The year 1371 is a mere 640 years ago. And what is the theoretical population in that year if we assume that you and I have no common ancestors? The answer is: more than 8.5 billion people. We know that is not true.

Admittedly this is a somewhat simplistic view of this phenomenon, used here primarily to make a point. For example, it is possible that a population of humans became isolated 15 thousand years ago, remained isolated to the present day, and that one of their descendants just happened to be around reading this blog today.

Perhaps the most widely cited article discussing this idea is this one by Joseph T. Chang, published in the journal Advances in Applied Probability. For a more accessible introduction to the idea, see this article by Joe Kissell.

Estimates vary based on the portion of the population considered. There are also assumptions that have to be made based on migration and mating patterns, as well as the time for each generation to emerge and the stability of that number over time.

Still, most people alive today share a common ancestor who lived a lot more recently than they think. In most cases that common ancestor probably lived less than 640 years ago.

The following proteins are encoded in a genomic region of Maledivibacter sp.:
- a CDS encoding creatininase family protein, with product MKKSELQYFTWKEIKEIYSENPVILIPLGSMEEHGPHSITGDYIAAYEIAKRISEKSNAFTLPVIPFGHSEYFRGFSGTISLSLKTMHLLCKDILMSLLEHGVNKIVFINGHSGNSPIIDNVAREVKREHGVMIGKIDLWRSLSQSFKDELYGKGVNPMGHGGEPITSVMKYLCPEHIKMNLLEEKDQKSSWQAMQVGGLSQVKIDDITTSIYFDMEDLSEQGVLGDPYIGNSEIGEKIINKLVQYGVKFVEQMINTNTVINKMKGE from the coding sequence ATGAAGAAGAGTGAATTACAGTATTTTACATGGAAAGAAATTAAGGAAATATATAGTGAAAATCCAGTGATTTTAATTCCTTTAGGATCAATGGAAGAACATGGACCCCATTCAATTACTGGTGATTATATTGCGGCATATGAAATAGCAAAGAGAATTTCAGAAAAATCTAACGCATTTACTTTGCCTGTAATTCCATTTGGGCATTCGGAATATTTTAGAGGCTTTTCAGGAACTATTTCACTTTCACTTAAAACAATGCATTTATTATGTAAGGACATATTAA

And who was that common ancestor? That person was probably a man who, due to a high perceived social status, had many consorts, who gave birth to many children. Someone like Genghis Khan.

Friday, August 9, 2013

Food Reward Friday

This week's lucky "winner"... cola!

Thirsty yet?  Visual cues such as these are used to drive food/beverage seeking and consumption behavior, which are used to drive profits.  How does this work?  Once you've consumed a rewarding beverage enough times, particularly as a malleable child, your brain comes to associate everything about that beverage with the primary reward you obtained from it (calories, sugar, and caffeine).  This is simply Pavlovian/classical conditioning*.  Everything associated with that beverage becomes a cue that triggers motivation to obtain it (craving), including the sight of it, the smell of it, the sound of a can popping, and even the physical and social environment it was consumed in-- just like Pavlov's dogs learned to drool at the sound of a bell that was repeatedly paired with food.